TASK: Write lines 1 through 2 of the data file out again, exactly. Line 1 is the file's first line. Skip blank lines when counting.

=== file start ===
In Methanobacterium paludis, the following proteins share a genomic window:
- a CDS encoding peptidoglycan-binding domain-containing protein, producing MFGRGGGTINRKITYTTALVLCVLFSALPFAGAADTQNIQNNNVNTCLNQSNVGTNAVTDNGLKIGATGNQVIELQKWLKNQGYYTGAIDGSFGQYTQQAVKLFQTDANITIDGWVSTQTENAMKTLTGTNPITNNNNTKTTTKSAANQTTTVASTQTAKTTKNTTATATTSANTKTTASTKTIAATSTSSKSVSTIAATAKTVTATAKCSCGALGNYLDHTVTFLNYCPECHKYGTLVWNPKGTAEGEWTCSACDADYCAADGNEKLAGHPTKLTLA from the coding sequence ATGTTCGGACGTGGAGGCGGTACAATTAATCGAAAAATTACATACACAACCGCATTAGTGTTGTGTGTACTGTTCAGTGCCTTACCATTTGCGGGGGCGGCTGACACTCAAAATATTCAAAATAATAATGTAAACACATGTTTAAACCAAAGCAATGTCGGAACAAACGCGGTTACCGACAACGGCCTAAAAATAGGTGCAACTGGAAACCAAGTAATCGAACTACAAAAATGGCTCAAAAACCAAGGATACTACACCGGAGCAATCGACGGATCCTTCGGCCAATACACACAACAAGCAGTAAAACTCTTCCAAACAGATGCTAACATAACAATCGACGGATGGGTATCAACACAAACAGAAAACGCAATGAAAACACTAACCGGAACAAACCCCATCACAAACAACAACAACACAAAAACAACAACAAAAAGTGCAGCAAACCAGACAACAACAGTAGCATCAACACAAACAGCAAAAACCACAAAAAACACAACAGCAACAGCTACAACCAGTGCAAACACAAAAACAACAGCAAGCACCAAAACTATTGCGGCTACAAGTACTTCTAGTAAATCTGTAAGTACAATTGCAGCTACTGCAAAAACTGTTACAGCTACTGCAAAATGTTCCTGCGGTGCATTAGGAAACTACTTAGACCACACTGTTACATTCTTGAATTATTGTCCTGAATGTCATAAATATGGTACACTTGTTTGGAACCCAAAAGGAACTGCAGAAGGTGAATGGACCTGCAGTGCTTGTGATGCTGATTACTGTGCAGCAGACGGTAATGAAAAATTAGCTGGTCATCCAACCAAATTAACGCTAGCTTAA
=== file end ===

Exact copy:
In Methanobacterium paludis, the following proteins share a genomic window:
- a CDS encoding peptidoglycan-binding domain-containing protein, producing MFGRGGGTINRKITYTTALVLCVLFSALPFAGAADTQNIQNNNVNTCLNQSNVGTNAVTDNGLKIGATGNQVIELQKWLKNQGYYTGAIDGSFGQYTQQAVKLFQTDANITIDGWVSTQTENAMKTLTGTNPITNNNNTKTTTKSAANQTTTVASTQTAKTTKNTTATATTSANTKTTASTKTIAATSTSSKSVSTIAATAKTVTATAKCSCGALGNYLDHTVTFLNYCPECHKYGTLVWNPKGTAEGEWTCSACDADYCAADGNEKLAGHPTKLTLA from the coding sequence ATGTTCGGACGTGGAGGCGGTACAATTAATCGAAAAATTACATACACAACCGCATTAGTGTTGTGTGTACTGTTCAGTGCCTTACCATTTGCGGGGGCGGCTGACACTCAAAATATTCAAAATAATAATGTAAACACATGTTTAAACCAAAGCAATGTCGGAACAAACGCGGTTACCGACAACGGCCTAAAAATAGGTGCAACTGGAAACCAAGTAATCGAACTACAAAAATGGCTCAAAAACCAAGGATACTACACCGGAGCAATCGACGGATCCTTCGGCCAATACACACAACAAGCAGTAAAACTCTTCCAAACAGATGCTAACATAACAATCGACGGATGGGTATCAACACAAACAGAAAACGCAATGAAAACACTAACCGGAACAAACCCCATCACAAACAACAACAACACAAAAACAACAACAAAAAGTGCAGCAAACCAGACAACAACAGTAGCATCAACACAAACAGCAAAAACCACAAAAAACACAACAGCAACAGCTACAACCAGTGCAAACACAAAAACAACAGCAAGCACCAAAACTATTGCGGCTACAAGTACTTCTAGTAAATCTGTAAGTACAATTGCAGCTACTGCAAAAACTGTTACAGCTACTGCAAAATGTTCCTGCGGTGCATTAGGAAACTACTTAGACCACACTGTTACATTCTTGAATTATTGTCCTGAATGTCATAAATATGGTACACTTGTTTGGAACCCAAAAGGAACTGCAGAAGGTGAATGGACCTGCAGTGCTTGTGATGCTGATTACTGTGCAGCAGACGGTAATGAAAAATTAGCTGGTCATCCAACCAAATTAACGCTAGCTTAA